At last, a captured Monarch! And swallows, and song sparrows and. . .

Another wonderful morning at Gooseberry, topped by at last capturing (on camera) one of the  many Monarch butterflies we have been seeing as they make their incredible migration to Mexico.  I must say, his royal highness looks prime for the arduous journey!

Monarch - click image for larger view.

Monarch - click image for larger view.

Each trip this month would show us one or two or three monarchs – six today – and yet they never seemed to pause and I just never had time to focus on one in flight before it was gone. If you don’t know about the Monarch migration, be sure to visit the interactive, educational site, Journey North – or in this case, Journey South. It will give you background, plus all the latest news on this year’s migration.

Easier to catch are Bren and “the kids,” Higgins and Eliza.

Click image for larger version. (Eastern beach a bit north of the parking lot.)

Click image for larger version. (Eastern beach a bit north of the parking lot.)

Of course, Eliza usually figures she in charge and she always want to lead so Higgins doesn’t “use up all the smells before she gets there.”

Click image for larger version.

Click image for larger version.

And Higgins, well, he’s content to take the lead in hugs!

Click image for larger version.

Click image for larger version.

Click image for larger version.

Click image for larger version.

But back to the tourists!

What really caught our eye today was that once more there was a steady stream of tree swallows emerging from the north as if they had been following the curve of East Beach right out the causeway to where we were. You would look in that direction, see nothing, then suddenly, like magic, they would emerge out of the vision of air and sea.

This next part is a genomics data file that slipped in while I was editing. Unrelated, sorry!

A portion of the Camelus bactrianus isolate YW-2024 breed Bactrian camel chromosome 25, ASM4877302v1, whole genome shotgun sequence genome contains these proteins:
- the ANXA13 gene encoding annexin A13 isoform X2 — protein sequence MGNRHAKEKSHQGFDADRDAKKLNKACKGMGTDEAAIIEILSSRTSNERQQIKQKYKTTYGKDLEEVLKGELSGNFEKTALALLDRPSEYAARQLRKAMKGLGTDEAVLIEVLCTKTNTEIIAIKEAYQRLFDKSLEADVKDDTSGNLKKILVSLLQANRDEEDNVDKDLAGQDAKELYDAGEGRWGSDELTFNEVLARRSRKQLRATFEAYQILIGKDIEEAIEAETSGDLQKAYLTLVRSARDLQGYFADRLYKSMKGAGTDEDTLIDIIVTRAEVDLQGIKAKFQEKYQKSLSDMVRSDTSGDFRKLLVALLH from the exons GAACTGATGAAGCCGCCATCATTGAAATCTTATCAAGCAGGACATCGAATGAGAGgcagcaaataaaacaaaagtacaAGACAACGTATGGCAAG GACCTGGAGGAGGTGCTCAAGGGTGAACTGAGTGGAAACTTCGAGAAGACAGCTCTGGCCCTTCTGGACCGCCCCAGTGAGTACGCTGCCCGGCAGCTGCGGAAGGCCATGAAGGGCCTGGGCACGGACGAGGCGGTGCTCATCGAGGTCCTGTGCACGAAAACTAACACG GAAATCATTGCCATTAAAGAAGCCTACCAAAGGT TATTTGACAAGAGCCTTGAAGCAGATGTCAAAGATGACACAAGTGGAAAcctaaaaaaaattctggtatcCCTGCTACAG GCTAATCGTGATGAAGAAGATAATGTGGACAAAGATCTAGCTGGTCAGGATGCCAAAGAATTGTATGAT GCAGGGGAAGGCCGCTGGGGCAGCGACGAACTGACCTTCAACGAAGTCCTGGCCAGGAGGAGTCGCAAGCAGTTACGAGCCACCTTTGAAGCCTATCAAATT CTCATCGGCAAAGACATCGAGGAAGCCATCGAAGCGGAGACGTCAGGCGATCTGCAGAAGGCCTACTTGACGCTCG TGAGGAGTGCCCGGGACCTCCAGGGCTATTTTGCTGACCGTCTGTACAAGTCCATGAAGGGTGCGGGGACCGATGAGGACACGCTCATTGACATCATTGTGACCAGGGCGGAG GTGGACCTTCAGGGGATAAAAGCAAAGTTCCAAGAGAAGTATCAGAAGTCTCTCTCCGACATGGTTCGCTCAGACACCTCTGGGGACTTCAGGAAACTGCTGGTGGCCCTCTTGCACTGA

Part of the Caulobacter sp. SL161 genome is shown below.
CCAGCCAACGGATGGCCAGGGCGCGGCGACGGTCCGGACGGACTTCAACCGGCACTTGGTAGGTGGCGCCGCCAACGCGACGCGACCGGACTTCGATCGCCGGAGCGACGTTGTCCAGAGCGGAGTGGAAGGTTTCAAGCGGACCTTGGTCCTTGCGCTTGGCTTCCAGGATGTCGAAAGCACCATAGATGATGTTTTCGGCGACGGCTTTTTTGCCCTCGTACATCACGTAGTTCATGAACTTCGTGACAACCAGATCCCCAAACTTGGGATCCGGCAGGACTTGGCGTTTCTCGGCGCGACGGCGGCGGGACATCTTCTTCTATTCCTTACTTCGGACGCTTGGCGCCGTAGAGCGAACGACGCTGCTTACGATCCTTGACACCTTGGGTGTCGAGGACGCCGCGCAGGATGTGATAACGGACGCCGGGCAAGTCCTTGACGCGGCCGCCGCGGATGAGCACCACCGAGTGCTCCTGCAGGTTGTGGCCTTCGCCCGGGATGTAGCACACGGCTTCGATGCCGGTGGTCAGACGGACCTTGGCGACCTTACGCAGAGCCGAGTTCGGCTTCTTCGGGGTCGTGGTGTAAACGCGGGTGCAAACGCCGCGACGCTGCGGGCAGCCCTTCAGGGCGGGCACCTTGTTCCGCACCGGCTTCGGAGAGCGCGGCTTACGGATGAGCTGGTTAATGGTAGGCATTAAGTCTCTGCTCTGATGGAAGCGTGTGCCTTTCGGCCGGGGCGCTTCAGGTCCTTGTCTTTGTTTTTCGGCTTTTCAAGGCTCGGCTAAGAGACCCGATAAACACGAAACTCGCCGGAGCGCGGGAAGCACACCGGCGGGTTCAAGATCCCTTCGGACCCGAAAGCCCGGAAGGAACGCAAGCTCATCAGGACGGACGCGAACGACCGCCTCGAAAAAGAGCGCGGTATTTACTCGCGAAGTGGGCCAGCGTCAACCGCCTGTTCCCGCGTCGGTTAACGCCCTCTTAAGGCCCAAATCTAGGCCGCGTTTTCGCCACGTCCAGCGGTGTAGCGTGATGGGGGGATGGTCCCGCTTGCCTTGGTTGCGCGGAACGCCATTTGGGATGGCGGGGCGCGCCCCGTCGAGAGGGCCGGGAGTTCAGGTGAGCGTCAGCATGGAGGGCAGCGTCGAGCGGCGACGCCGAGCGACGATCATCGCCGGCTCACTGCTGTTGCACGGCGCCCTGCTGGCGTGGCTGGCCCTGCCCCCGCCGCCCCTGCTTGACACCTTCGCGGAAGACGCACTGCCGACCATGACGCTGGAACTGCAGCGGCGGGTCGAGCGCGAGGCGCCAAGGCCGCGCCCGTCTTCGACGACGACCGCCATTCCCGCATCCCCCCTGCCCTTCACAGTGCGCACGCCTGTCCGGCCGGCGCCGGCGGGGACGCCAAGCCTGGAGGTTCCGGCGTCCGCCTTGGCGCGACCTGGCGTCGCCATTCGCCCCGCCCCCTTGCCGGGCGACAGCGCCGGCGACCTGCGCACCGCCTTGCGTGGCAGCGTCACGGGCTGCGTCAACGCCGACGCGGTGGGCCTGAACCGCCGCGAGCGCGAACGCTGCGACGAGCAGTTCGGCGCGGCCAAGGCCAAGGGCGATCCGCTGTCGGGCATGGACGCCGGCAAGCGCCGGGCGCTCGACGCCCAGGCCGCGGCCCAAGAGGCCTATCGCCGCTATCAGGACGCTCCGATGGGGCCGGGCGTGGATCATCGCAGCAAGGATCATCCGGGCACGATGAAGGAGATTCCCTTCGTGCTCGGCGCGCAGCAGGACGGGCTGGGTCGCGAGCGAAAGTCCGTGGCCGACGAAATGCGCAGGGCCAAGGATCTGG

Two of roughly the thousand swallows we saw. (Hint - size is revealed by the seagull feet at the top of the image.) Click image for larger version.

Two of roughly the thousand swallows we saw. (Hint - size is revealed by the seagull feet at the top of the image.) Click image for larger version.

When you looked inland, over the pampas grass, you were left in awe by a constantly shifting aerial ballet.

Click image for larger version.

Click image for larger version.

Click image for larger version.

Click image for larger version.

Click image for larger version.

Click image for larger version.

Oh – and that picture includes a tiny interloper among the swallows!

The Monarch is int he center of this shot - and, of course, much closer thant he whirling cloud of swallows. Click image for larger version.

The Monarch is in the center of this shot - and, of course, much closer than the whirling cloud of swallows. Click image for larger version.

Almost forgot – when trying to “catch” a monarch I caught some movement in the brush near the beach and this handsome Song Sparrow emerged to entertain!

Click image for larger version.

Click image for larger version.

And if you look real closely at that last aerial shot you’ll see another fall migrant – our monarch friend!

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